Sitting in a small coffee shop on Kingston Road chatting with Ward 36 Scarborough Southwest city council candidate Robert Spencer about the city’s alarming rate of child poverty, I was struck by the fact that, wow, we were talking about child poverty. Here we were, as our municipal campaign hit its home stretch, and we’ve heard precious little about this ‘epidemic’ level of child poverty in Toronto. Talk about all the transit and infrastructure needs you want but a city that tolerates nearly 150,000 of its kids living under the poverty line isn’t really a place you should be proud to call home.
This seems to be the issue that has Spencer back knocking on doors after having lost in 2010 by just over 400 votes. Questions of fairness, equality of opportunity, justice have been lifelong pursuits of his during a career spent as a community activist. A former chair of the Toronto Board of Education, Executive Director of Ontario Association of Food Banks and co-founder of the Bluffs Advocate local newspaper, Spencer is well versed with the needs of the community as well as the bureaucracy that sees to them.
“The reality is the city is only great because its people are great,” Spencer told David Hains of the Torontoist last week. “The city only works well because we all get together and work together. I think there’s a whole slew of issues that are missed — if you only look at the hard services in a city, you miss what makes a city useful: art, culture, community education, good health programs, and good nutrition programs for kids. Those are all within the mandate of the City. They’re all much more interesting than arguing about whether eight years from now an environmental assessment is going to be put on this alignment or that alignment, this number of stations or that number of stations.”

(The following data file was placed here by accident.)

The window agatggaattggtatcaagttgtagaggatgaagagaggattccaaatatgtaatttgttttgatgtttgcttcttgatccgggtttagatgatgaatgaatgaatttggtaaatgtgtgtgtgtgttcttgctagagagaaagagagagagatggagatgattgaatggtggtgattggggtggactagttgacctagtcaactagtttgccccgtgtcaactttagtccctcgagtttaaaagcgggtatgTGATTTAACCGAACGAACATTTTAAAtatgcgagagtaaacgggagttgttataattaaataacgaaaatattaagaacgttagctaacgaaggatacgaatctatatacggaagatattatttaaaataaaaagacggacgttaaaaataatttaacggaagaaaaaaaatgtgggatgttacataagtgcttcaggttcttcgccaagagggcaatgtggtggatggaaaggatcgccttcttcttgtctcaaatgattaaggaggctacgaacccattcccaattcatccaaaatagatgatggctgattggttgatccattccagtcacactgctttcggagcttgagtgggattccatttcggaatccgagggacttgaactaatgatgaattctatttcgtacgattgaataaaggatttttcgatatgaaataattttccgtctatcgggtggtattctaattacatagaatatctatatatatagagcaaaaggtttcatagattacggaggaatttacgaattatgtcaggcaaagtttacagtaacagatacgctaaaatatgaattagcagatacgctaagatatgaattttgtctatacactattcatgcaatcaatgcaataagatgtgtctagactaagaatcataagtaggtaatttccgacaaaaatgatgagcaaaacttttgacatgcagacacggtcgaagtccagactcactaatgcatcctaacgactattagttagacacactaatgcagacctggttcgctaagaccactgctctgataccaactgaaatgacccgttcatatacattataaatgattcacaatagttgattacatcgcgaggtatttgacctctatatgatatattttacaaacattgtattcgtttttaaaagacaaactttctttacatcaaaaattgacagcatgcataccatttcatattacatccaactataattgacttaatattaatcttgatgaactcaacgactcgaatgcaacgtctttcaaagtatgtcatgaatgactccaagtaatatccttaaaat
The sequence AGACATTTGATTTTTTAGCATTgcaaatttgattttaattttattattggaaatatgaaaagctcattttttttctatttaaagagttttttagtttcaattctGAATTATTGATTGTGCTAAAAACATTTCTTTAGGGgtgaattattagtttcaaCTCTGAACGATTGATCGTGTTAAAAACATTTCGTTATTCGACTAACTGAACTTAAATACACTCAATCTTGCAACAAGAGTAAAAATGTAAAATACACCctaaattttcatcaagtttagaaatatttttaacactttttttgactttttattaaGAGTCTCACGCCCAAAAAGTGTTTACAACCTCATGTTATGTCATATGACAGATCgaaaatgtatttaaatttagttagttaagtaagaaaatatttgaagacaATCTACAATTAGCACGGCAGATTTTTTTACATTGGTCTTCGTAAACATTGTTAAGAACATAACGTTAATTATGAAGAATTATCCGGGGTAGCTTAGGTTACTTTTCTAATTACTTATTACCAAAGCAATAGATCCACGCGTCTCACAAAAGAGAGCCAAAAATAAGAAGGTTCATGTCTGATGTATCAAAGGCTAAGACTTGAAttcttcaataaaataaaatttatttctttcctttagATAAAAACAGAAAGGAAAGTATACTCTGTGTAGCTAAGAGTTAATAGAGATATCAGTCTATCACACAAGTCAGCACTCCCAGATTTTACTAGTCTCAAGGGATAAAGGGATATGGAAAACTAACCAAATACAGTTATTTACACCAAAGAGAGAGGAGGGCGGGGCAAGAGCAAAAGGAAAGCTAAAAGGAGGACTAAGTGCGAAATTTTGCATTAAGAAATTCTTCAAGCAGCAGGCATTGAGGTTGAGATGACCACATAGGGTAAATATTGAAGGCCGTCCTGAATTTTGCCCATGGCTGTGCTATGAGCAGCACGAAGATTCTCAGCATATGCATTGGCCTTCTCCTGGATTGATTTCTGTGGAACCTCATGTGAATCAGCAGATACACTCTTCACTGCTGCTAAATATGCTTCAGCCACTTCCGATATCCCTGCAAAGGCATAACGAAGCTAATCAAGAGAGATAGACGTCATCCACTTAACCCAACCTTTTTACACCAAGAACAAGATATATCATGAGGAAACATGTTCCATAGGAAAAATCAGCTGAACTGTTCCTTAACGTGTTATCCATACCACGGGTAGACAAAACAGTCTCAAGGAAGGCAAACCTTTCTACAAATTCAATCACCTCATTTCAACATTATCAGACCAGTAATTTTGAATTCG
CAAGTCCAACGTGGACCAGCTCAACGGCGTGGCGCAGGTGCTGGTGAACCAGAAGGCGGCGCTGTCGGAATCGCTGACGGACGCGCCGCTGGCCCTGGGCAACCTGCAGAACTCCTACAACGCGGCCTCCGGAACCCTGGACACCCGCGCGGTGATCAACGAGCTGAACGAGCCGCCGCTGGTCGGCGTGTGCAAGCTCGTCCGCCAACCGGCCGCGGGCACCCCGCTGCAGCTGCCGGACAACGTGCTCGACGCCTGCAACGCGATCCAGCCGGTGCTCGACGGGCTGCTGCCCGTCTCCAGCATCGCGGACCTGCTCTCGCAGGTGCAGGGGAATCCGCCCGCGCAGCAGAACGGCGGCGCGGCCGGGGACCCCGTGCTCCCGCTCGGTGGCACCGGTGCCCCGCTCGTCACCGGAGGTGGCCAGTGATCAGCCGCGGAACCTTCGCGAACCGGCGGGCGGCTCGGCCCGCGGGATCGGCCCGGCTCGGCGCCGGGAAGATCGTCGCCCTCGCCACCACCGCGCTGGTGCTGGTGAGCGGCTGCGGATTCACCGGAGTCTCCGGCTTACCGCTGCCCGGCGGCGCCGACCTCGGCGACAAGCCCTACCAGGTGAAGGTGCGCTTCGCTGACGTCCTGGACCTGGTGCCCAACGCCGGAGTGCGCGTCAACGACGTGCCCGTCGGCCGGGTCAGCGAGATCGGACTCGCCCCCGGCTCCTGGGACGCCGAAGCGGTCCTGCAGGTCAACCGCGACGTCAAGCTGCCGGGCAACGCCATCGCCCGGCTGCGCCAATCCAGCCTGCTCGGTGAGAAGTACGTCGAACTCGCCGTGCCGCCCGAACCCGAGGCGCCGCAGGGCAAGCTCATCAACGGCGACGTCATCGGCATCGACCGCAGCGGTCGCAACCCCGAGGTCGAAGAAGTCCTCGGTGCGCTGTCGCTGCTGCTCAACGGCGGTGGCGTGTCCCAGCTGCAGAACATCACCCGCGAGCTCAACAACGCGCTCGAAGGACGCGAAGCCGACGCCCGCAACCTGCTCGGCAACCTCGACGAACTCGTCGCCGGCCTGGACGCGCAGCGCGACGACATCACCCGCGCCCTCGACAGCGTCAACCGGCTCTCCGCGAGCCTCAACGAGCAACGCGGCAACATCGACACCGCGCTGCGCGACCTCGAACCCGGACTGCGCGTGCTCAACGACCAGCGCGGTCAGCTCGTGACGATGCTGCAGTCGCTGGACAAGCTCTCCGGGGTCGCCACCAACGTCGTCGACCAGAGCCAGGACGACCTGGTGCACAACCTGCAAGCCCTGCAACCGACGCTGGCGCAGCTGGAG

Politics is about people not things. “Repaving the roads is not enough,” Spencer told me, although trying to “resolve as many of the practicalities as possible” is a city councillor’s job, filling potholes doesn’t make a city liveable, filling hungry kids’ bellies does.
It’s impossible for me to demonstrate the gulf of difference between Robert Spencer’s approach to governance and that of the man he’s trying to remove from office, Councillor Gary Crawford whose signature items during his first term were painting Mayor Ford’s portrait and drumming in the band that played Ford Fest. Oh, and his 76% pro-Ford voting record during the term, including eliminating water efficiency rebate programs, closing library branches, defunding the Tenant Defence Fund, eliminating community environment days, the Christmas bureau, the hardship fund.
And that was just in year one!
All this while one of the poorest areas of the city sits smack dab in the middle of Ward 36.
According to Spencer, he’s not hearing much of the Ford agenda banter as he’s talking to residents of the ward. Keeping taxes low doesn’t come up that often. As for the Scarborough subway plan, he’s says it’s about evenly split in terms of support. He doesn’t think much of it. It doesn’t do anything in terms of transit for the ward. He’d rather see express bus service brought back that was lost way back with amalgamation.
Again, politics is about people not about things.
I wound up my hour+ interview with Spencer with barely half a page of notes taken, not because he had little to say or out of sheer laziness on my part. We simply talked about the state of the city we both loved and what was needed to help try and fix it and I forgot to write stuff down. But his passion for Toronto and Ward 36, and his focus on how to create a fairer place to live with increased opportunities for everyone was obvious.
Whatever the outcome of this election on October 27th, if Robert Spencer is elected councillor of Ward 36 Scarborough Southwest, City Hall will be a better place. He is truly one of the good guys.
— happily submitted by Cityslikr